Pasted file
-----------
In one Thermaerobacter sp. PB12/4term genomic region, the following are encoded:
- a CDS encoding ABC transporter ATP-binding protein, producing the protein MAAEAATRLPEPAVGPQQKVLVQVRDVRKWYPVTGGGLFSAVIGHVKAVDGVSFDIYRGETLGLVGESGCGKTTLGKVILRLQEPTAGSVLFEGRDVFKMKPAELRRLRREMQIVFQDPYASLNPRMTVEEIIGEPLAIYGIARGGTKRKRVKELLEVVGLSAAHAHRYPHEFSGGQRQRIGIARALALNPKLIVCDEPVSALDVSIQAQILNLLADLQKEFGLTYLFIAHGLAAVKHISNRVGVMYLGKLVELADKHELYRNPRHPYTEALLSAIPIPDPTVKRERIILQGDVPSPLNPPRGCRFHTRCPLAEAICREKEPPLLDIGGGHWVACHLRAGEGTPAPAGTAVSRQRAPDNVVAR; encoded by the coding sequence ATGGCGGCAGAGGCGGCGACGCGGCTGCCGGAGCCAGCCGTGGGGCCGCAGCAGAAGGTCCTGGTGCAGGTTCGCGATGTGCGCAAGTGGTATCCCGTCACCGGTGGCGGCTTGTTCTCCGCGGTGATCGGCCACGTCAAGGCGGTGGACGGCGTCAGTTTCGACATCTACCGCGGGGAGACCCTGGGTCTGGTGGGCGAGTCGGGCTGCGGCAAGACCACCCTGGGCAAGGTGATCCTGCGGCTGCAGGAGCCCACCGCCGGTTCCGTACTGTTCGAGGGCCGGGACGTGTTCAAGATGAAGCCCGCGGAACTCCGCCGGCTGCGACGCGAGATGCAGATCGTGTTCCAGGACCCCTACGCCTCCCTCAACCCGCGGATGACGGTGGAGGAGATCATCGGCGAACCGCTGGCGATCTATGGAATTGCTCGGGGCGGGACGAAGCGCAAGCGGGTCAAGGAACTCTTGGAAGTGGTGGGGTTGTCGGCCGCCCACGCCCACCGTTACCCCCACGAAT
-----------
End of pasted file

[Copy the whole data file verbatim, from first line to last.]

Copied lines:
In one Thermaerobacter sp. PB12/4term genomic region, the following are encoded:
- a CDS encoding ABC transporter ATP-binding protein, producing the protein MAAEAATRLPEPAVGPQQKVLVQVRDVRKWYPVTGGGLFSAVIGHVKAVDGVSFDIYRGETLGLVGESGCGKTTLGKVILRLQEPTAGSVLFEGRDVFKMKPAELRRLRREMQIVFQDPYASLNPRMTVEEIIGEPLAIYGIARGGTKRKRVKELLEVVGLSAAHAHRYPHEFSGGQRQRIGIARALALNPKLIVCDEPVSALDVSIQAQILNLLADLQKEFGLTYLFIAHGLAAVKHISNRVGVMYLGKLVELADKHELYRNPRHPYTEALLSAIPIPDPTVKRERIILQGDVPSPLNPPRGCRFHTRCPLAEAICREKEPPLLDIGGGHWVACHLRAGEGTPAPAGTAVSRQRAPDNVVAR; encoded by the coding sequence ATGGCGGCAGAGGCGGCGACGCGGCTGCCGGAGCCAGCCGTGGGGCCGCAGCAGAAGGTCCTGGTGCAGGTTCGCGATGTGCGCAAGTGGTATCCCGTCACCGGTGGCGGCTTGTTCTCCGCGGTGATCGGCCACGTCAAGGCGGTGGACGGCGTCAGTTTCGACATCTACCGCGGGGAGACCCTGGGTCTGGTGGGCGAGTCGGGCTGCGGCAAGACCACCCTGGGCAAGGTGATCCTGCGGCTGCAGGAGCCCACCGCCGGTTCCGTACTGTTCGAGGGCCGGGACGTGTTCAAGATGAAGCCCGCGGAACTCCGCCGGCTGCGACGCGAGATGCAGATCGTGTTCCAGGACCCCTACGCCTCCCTCAACCCGCGGATGACGGTGGAGGAGATCATCGGCGAACCGCTGGCGATCTATGGAATTGCTCGGGGCGGGACGAAGCGCAAGCGGGTCAAGGAACTCTTGGAAGTGGTGGGGTTGTCGGCCGCCCACGCCCACCGTTACCCCCACGAAT